SRIC staff have worked on a variety of issues through the years – water pollution, mining waste, uranium, radiation, nuclear waste, air pollution, coal mining, oil and gas development, land use, electric transmission lines, and how each of these issues affects human health and our environment. Communities continue to ask for our help, and, with continuing growth in the West and the impacts of Global Warming, much of our work has national and international implications. For example, our uranium-related health research will have implications for the cleanup of abandoned and current uranium mine and mill sites worldwide, and on the standards for drinking water in this country.

We also must improve our infrastructure. We frequently find ourselves behind the technological eight ball, and must strive to catch up. To do this, we are asking you, our friends, for your help. In-kind donations of technology – computers with the Windows XP or Vista operating system, laptops, etc. – would go far toward upgrading our older computer systems, most of which were donated several years ago. To expand our work, we need to be more technologically minded.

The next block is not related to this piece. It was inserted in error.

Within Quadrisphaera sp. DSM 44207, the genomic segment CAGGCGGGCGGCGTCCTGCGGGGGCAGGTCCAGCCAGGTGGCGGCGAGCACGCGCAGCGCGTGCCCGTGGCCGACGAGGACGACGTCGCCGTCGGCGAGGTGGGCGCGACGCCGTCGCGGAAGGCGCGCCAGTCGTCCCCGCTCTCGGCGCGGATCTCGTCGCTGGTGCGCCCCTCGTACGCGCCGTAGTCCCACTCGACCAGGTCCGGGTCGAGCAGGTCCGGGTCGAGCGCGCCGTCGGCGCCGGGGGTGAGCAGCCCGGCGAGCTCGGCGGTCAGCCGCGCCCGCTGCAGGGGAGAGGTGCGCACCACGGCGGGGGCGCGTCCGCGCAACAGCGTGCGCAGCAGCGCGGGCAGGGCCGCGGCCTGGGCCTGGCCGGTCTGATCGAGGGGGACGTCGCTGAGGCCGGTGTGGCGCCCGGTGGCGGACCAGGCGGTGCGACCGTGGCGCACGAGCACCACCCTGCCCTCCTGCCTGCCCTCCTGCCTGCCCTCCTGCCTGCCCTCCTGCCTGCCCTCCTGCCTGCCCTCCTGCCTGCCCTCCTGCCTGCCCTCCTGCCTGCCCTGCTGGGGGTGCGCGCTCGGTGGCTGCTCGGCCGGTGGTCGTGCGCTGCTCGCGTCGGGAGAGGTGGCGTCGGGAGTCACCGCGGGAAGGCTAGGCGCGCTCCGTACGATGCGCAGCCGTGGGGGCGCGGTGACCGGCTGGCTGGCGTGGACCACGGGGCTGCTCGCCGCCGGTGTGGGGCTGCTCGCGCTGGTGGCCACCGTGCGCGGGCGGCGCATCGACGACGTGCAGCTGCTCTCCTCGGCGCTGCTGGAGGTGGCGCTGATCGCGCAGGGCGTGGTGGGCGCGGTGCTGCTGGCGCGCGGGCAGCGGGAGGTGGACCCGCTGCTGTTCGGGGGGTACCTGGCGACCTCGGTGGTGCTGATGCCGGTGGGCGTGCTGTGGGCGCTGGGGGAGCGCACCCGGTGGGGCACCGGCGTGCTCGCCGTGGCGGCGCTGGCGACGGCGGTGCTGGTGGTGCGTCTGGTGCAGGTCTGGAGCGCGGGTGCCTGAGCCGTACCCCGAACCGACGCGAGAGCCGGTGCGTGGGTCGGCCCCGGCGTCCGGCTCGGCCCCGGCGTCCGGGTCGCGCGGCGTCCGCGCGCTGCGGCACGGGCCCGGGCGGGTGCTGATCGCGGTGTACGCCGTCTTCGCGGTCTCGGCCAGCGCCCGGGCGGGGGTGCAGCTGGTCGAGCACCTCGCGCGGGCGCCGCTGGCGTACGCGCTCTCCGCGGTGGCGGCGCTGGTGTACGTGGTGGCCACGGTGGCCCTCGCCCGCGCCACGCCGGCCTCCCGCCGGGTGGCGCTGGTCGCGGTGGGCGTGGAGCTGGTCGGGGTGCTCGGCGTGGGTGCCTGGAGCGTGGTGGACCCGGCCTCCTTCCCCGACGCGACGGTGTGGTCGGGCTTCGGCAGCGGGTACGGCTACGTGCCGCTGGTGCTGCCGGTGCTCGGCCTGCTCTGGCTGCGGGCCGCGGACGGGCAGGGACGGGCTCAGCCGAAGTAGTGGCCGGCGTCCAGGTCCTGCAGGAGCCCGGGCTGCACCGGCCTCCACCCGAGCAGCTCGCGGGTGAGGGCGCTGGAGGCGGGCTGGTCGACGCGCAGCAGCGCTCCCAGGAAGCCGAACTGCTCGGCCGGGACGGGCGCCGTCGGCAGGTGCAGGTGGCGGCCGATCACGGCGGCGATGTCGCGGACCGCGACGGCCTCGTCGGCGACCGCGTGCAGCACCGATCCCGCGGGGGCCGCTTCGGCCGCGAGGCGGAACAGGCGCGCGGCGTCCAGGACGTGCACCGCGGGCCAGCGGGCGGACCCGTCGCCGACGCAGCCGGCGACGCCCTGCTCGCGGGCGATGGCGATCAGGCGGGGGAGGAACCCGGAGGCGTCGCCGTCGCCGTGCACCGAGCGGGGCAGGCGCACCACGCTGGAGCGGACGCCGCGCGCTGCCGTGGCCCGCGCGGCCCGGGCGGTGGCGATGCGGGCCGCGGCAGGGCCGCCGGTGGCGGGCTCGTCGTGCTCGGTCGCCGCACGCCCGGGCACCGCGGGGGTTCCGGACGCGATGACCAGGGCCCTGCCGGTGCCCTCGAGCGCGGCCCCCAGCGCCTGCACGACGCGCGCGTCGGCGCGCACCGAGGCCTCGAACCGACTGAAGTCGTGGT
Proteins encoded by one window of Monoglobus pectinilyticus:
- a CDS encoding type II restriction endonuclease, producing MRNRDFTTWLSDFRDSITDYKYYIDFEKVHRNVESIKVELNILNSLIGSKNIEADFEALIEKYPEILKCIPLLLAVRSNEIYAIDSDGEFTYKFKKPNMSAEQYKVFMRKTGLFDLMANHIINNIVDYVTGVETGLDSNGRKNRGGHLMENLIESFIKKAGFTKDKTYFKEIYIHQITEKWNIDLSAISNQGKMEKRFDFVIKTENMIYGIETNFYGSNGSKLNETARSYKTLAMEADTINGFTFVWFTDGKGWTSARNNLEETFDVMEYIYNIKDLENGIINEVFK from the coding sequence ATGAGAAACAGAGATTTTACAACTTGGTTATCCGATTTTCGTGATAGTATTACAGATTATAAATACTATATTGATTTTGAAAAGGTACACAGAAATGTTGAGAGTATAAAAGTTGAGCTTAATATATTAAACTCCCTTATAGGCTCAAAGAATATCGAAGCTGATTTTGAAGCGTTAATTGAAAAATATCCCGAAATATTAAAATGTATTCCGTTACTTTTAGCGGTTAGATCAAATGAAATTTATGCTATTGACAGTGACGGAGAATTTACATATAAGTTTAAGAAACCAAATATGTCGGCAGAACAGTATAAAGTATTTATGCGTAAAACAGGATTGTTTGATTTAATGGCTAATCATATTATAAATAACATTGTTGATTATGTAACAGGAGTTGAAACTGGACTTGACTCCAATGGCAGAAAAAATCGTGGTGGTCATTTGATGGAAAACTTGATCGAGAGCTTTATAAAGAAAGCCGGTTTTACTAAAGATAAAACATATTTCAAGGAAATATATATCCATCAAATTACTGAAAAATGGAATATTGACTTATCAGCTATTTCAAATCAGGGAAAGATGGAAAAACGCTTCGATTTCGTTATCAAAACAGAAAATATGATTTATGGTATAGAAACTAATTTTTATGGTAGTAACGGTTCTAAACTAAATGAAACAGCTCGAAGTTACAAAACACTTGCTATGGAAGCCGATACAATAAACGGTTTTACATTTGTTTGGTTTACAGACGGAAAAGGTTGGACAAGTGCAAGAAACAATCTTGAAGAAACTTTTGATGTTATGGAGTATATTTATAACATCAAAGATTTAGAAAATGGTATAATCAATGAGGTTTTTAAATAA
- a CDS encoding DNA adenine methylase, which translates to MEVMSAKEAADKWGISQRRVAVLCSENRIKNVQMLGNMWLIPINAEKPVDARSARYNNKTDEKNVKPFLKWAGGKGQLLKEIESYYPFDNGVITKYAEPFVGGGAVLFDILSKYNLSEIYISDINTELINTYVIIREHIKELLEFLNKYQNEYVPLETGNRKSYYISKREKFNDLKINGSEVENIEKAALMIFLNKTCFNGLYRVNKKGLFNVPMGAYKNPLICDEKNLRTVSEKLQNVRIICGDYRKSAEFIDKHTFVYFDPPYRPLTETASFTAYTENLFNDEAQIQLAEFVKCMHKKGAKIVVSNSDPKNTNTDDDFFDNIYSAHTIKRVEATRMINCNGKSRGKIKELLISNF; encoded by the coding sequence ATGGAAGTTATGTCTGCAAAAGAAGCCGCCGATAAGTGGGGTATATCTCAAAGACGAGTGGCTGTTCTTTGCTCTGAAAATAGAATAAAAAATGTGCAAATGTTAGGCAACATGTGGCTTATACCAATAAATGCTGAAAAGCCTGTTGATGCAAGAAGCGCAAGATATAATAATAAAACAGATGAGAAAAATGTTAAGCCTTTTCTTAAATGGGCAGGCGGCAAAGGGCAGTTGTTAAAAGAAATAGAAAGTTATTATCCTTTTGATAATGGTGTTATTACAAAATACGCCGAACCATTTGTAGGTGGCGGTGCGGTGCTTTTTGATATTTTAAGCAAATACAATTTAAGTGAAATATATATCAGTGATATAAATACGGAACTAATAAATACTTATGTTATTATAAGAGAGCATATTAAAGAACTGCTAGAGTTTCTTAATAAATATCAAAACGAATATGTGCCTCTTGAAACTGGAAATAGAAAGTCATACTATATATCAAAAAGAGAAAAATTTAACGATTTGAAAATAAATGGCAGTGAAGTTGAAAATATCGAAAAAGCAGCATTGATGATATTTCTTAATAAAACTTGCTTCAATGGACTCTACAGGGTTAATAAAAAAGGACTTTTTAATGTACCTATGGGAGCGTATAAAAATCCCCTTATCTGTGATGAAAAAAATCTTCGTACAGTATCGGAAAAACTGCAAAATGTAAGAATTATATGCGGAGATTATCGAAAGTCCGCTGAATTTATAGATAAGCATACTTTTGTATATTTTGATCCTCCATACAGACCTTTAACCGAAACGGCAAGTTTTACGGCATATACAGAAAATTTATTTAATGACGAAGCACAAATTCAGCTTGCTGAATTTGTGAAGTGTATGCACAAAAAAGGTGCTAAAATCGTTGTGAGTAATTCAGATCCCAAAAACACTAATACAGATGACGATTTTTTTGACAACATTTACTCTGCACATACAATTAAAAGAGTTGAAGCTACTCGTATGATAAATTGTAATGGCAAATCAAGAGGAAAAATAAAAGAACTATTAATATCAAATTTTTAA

Making financial (tax-deductible) donations are always appreciated, and could go far toward helping us move into the future. If a yearly donation seems out of reach, how about a small monthly donation? For example, a donation of $10 a month provides SRIC with $120 a year. As an example, this would help pay the travel expenses of staff to do groundwater sampling, air monitoring tests, or in-home health surveys on the Navajo Nation. A donation of $25 (or more) a month can pay for much of the expenses of holding a meeting to discuss the results of these tests and surveys with the affected communities.

Beyond financial donations, you can also make donations of stocks/bonds. You could even put us in your will and/or trust documents. All of these things can assist us in the planning of our future and providing necessary support to ensure that future.